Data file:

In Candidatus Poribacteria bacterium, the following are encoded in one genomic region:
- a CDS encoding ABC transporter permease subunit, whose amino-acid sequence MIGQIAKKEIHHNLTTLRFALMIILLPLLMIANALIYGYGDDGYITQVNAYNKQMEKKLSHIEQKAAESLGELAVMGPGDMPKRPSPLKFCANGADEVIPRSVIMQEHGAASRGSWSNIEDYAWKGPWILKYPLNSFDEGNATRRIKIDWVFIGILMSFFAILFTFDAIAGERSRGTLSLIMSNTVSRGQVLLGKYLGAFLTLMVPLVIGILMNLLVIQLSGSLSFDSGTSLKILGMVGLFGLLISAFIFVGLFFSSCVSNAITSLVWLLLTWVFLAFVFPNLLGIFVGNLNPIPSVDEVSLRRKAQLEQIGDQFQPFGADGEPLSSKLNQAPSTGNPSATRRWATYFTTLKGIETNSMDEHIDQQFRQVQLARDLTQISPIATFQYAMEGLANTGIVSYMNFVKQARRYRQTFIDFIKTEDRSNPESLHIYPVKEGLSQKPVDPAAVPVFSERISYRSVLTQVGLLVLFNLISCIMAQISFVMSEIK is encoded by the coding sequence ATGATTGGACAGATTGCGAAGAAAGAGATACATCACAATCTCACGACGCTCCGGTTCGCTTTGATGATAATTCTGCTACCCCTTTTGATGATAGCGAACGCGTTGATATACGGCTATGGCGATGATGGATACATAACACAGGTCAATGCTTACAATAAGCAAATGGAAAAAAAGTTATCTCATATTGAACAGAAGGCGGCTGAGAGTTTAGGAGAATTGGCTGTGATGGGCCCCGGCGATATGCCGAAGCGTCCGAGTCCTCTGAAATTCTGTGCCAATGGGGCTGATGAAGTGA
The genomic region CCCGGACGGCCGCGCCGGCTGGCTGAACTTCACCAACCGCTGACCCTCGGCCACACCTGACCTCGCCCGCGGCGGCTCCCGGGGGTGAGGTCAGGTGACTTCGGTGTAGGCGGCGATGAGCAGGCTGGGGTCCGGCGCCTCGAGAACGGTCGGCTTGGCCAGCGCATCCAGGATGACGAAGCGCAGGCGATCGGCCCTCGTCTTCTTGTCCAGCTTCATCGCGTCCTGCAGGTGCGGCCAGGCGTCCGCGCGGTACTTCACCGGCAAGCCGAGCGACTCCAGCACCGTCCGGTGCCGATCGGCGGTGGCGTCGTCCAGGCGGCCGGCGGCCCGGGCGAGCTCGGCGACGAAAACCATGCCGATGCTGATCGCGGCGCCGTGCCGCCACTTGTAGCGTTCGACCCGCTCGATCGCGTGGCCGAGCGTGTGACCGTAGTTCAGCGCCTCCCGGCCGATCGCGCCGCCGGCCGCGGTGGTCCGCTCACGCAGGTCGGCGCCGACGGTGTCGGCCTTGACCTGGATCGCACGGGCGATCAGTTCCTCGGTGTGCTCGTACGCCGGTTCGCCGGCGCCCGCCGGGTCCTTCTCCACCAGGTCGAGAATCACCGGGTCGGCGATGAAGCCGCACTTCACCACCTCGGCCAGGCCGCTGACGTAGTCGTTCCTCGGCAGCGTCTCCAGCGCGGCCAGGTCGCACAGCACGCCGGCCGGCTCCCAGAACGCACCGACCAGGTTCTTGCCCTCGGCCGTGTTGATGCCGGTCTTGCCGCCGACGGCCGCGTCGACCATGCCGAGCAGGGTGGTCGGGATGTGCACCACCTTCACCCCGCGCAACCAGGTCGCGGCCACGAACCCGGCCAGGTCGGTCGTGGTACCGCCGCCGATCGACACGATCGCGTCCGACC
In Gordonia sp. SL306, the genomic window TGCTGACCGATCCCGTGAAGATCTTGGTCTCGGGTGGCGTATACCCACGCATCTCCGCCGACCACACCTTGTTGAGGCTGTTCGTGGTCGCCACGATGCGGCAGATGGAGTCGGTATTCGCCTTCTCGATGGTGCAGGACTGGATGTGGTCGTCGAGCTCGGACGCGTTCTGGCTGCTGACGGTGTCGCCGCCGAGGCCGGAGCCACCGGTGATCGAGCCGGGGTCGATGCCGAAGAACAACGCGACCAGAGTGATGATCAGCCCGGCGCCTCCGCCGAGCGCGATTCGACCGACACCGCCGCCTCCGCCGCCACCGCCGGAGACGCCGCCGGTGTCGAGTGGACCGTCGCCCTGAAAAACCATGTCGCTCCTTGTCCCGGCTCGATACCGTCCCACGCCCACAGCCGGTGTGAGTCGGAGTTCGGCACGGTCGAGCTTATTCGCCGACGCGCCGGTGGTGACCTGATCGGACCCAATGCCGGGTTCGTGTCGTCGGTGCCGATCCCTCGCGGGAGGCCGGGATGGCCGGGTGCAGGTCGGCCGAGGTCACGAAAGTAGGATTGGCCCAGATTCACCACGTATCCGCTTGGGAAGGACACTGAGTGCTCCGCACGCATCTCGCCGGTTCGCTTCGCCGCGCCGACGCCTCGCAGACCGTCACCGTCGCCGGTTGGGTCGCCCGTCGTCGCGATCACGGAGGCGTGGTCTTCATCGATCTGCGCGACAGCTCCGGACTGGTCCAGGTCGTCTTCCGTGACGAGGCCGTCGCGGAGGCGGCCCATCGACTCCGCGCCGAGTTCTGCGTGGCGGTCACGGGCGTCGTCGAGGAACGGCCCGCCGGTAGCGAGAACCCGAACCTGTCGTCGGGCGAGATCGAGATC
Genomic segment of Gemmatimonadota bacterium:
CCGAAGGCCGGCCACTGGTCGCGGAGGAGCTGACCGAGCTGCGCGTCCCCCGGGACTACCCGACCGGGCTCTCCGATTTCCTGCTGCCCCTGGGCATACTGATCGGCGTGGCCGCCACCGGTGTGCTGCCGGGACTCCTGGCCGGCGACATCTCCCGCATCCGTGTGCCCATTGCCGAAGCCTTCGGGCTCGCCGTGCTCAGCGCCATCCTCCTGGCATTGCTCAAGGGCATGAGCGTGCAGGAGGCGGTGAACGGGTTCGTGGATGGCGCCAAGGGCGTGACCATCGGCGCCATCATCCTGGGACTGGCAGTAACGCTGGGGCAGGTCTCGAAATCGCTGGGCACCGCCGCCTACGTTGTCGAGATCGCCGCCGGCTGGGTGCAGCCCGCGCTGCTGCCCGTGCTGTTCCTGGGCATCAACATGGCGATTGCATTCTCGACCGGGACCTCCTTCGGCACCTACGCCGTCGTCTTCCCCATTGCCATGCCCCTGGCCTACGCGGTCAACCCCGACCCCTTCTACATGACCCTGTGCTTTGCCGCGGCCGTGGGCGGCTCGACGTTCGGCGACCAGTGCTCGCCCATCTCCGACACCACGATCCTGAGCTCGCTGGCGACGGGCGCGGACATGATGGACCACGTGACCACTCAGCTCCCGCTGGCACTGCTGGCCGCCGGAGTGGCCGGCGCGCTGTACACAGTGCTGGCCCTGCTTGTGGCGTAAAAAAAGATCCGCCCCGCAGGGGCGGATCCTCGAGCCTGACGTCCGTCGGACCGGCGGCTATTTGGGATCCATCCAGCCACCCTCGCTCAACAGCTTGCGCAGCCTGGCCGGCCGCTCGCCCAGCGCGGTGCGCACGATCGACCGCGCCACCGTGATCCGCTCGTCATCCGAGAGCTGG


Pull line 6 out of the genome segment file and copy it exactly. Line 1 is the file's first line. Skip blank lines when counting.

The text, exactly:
CCGAAGGCCGGCCACTGGTCGCGGAGGAGCTGACCGAGCTGCGCGTCCCCCGGGACTACCCGACCGGGCTCTCCGATTTCCTGCTGCCCCTGGGCATACTGATCGGCGTGGCCGCCACCGGTGTGCTGCCGGGACTCCTGGCCGGCGACATCTCCCGCATCCGTGTGCCCATTGCCGAAGCCTTCGGGCTCGCCGTGCTCAGCGCCATCCTCCTGGCATTGCTCAAGGGCATGAGCGTGCAGGAGGCGGTGAACGGGTTCGTGGATGGCGCCAAGGGCGTGACCATCGGCGCCATCATCCTGGGACTGGCAGTAACGCTGGGGCAGGTCTCGAAATCGCTGGGCACCGCCGCCTACGTTGTCGAGATCGCCGCCGGCTGGGTGCAGCCCGCGCTGCTGCCCGTGCTGTTCCTGGGCATCAACATGGCGATTGCATTCTCGACCGGGACCTCCTTCGGCACCTACGCCGTCGTCTTCCCCATTGCCATGCCCCTGGCCTACGCGGTCAACCCCGACCCCTTCTACATGACCCTGTGCTTTGCCGCGGCCGTGGGCGGCTCGACGTTCGGCGACCAGTGCTCGCCCATCTCCGACACCACGATCCTGAGCTCGCTGGCGACGGGCGCGGACATGATGGACCACGTGACCACTCAGCTCCCGCTGGCACTGCTGGCCGCCGGAGTGGCCGGCGCGCTGTACACAGTGCTGGCCCTGCTTGTGGCGTAAAAAAAGATCCGCCCCGCAGGGGCGGATCCTCGAGCCTGACGTCCGTCGGACCGGCGGCTATTTGGGATCCATCCAGCCACCCTCGCTCAACAGCTTGCGCAGCCTGGCCGGCCGCTCGCCCAGCGCGGTGCGCACGATCGACCGCGCCACCGTGATCCGCTCGTCATCCGAGAGCTGG